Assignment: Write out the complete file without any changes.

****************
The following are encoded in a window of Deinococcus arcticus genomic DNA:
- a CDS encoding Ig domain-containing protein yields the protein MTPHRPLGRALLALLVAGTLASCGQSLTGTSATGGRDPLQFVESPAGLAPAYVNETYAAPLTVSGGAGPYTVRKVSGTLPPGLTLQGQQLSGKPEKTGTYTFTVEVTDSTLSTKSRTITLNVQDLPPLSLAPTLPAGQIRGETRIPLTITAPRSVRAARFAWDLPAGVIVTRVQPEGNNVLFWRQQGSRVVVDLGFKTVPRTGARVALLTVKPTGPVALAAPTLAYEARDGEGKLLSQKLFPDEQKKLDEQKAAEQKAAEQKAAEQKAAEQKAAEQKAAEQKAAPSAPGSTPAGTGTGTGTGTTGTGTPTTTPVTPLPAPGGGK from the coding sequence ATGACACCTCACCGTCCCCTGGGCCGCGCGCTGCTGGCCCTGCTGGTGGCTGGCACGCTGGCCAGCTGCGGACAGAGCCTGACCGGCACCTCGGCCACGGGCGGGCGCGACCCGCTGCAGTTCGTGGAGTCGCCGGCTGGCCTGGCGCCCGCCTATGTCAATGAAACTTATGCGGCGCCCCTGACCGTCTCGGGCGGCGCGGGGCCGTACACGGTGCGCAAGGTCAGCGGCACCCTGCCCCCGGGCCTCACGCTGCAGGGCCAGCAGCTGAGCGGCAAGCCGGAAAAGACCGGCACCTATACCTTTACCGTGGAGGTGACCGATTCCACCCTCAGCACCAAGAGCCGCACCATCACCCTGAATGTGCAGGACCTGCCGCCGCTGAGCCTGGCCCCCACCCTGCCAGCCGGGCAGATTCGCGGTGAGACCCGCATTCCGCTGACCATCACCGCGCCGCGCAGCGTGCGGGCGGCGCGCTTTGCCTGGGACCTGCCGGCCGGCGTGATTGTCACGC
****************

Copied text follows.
The following are encoded in a window of Deinococcus arcticus genomic DNA:
- a CDS encoding Ig domain-containing protein yields the protein MTPHRPLGRALLALLVAGTLASCGQSLTGTSATGGRDPLQFVESPAGLAPAYVNETYAAPLTVSGGAGPYTVRKVSGTLPPGLTLQGQQLSGKPEKTGTYTFTVEVTDSTLSTKSRTITLNVQDLPPLSLAPTLPAGQIRGETRIPLTITAPRSVRAARFAWDLPAGVIVTRVQPEGNNVLFWRQQGSRVVVDLGFKTVPRTGARVALLTVKPTGPVALAAPTLAYEARDGEGKLLSQKLFPDEQKKLDEQKAAEQKAAEQKAAEQKAAEQKAAEQKAAEQKAAPSAPGSTPAGTGTGTGTGTTGTGTPTTTPVTPLPAPGGGK from the coding sequence ATGACACCTCACCGTCCCCTGGGCCGCGCGCTGCTGGCCCTGCTGGTGGCTGGCACGCTGGCCAGCTGCGGACAGAGCCTGACCGGCACCTCGGCCACGGGCGGGCGCGACCCGCTGCAGTTCGTGGAGTCGCCGGCTGGCCTGGCGCCCGCCTATGTCAATGAAACTTATGCGGCGCCCCTGACCGTCTCGGGCGGCGCGGGGCCGTACACGGTGCGCAAGGTCAGCGGCACCCTGCCCCCGGGCCTCACGCTGCAGGGCCAGCAGCTGAGCGGCAAGCCGGAAAAGACCGGCACCTATACCTTTACCGTGGAGGTGACCGATTCCACCCTCAGCACCAAGAGCCGCACCATCACCCTGAATGTGCAGGACCTGCCGCCGCTGAGCCTGGCCCCCACCCTGCCAGCCGGGCAGATTCGCGGTGAGACCCGCATTCCGCTGACCATCACCGCGCCGCGCAGCGTGCGGGCGGCGCGCTTTGCCTGGGACCTGCCGGCCGGCGTGATTGTCACGC